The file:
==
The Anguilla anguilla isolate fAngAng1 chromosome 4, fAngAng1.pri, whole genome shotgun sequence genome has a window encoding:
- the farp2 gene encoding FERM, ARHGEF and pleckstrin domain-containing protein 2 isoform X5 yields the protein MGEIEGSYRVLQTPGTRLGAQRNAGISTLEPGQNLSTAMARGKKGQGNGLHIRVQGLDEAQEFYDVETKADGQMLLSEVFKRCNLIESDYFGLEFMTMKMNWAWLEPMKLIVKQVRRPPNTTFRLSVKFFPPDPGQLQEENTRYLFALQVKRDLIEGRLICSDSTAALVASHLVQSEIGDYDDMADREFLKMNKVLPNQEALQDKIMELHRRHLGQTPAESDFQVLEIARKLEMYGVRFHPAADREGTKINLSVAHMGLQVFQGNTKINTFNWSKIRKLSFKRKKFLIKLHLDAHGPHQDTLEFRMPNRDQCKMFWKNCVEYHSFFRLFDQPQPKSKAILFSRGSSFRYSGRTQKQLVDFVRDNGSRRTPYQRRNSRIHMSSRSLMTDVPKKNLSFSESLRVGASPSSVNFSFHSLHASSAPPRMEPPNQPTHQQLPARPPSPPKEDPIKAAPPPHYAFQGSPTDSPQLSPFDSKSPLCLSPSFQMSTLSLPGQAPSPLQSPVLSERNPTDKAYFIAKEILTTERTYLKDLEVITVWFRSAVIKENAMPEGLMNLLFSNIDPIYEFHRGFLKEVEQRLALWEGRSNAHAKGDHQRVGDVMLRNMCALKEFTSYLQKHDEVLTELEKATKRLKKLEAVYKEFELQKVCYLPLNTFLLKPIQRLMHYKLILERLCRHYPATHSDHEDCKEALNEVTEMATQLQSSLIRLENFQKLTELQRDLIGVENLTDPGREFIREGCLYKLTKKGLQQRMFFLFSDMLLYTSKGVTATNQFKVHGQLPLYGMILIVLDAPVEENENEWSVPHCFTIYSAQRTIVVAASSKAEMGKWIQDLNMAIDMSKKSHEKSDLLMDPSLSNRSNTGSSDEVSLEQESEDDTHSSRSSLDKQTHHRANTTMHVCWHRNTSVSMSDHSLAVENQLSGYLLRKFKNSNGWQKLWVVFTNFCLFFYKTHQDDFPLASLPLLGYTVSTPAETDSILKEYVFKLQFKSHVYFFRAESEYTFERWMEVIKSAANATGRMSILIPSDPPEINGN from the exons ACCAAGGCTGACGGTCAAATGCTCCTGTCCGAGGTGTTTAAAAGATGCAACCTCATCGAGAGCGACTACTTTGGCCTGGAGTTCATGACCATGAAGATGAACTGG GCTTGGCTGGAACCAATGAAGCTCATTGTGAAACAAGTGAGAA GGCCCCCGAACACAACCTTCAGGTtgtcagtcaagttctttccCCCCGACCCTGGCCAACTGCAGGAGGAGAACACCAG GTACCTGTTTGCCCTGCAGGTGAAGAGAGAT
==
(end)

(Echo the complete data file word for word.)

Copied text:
The Anguilla anguilla isolate fAngAng1 chromosome 4, fAngAng1.pri, whole genome shotgun sequence genome has a window encoding:
- the farp2 gene encoding FERM, ARHGEF and pleckstrin domain-containing protein 2 isoform X5 yields the protein MGEIEGSYRVLQTPGTRLGAQRNAGISTLEPGQNLSTAMARGKKGQGNGLHIRVQGLDEAQEFYDVETKADGQMLLSEVFKRCNLIESDYFGLEFMTMKMNWAWLEPMKLIVKQVRRPPNTTFRLSVKFFPPDPGQLQEENTRYLFALQVKRDLIEGRLICSDSTAALVASHLVQSEIGDYDDMADREFLKMNKVLPNQEALQDKIMELHRRHLGQTPAESDFQVLEIARKLEMYGVRFHPAADREGTKINLSVAHMGLQVFQGNTKINTFNWSKIRKLSFKRKKFLIKLHLDAHGPHQDTLEFRMPNRDQCKMFWKNCVEYHSFFRLFDQPQPKSKAILFSRGSSFRYSGRTQKQLVDFVRDNGSRRTPYQRRNSRIHMSSRSLMTDVPKKNLSFSESLRVGASPSSVNFSFHSLHASSAPPRMEPPNQPTHQQLPARPPSPPKEDPIKAAPPPHYAFQGSPTDSPQLSPFDSKSPLCLSPSFQMSTLSLPGQAPSPLQSPVLSERNPTDKAYFIAKEILTTERTYLKDLEVITVWFRSAVIKENAMPEGLMNLLFSNIDPIYEFHRGFLKEVEQRLALWEGRSNAHAKGDHQRVGDVMLRNMCALKEFTSYLQKHDEVLTELEKATKRLKKLEAVYKEFELQKVCYLPLNTFLLKPIQRLMHYKLILERLCRHYPATHSDHEDCKEALNEVTEMATQLQSSLIRLENFQKLTELQRDLIGVENLTDPGREFIREGCLYKLTKKGLQQRMFFLFSDMLLYTSKGVTATNQFKVHGQLPLYGMILIVLDAPVEENENEWSVPHCFTIYSAQRTIVVAASSKAEMGKWIQDLNMAIDMSKKSHEKSDLLMDPSLSNRSNTGSSDEVSLEQESEDDTHSSRSSLDKQTHHRANTTMHVCWHRNTSVSMSDHSLAVENQLSGYLLRKFKNSNGWQKLWVVFTNFCLFFYKTHQDDFPLASLPLLGYTVSTPAETDSILKEYVFKLQFKSHVYFFRAESEYTFERWMEVIKSAANATGRMSILIPSDPPEINGN from the exons ACCAAGGCTGACGGTCAAATGCTCCTGTCCGAGGTGTTTAAAAGATGCAACCTCATCGAGAGCGACTACTTTGGCCTGGAGTTCATGACCATGAAGATGAACTGG GCTTGGCTGGAACCAATGAAGCTCATTGTGAAACAAGTGAGAA GGCCCCCGAACACAACCTTCAGGTtgtcagtcaagttctttccCCCCGACCCTGGCCAACTGCAGGAGGAGAACACCAG GTACCTGTTTGCCCTGCAGGTGAAGAGAGAT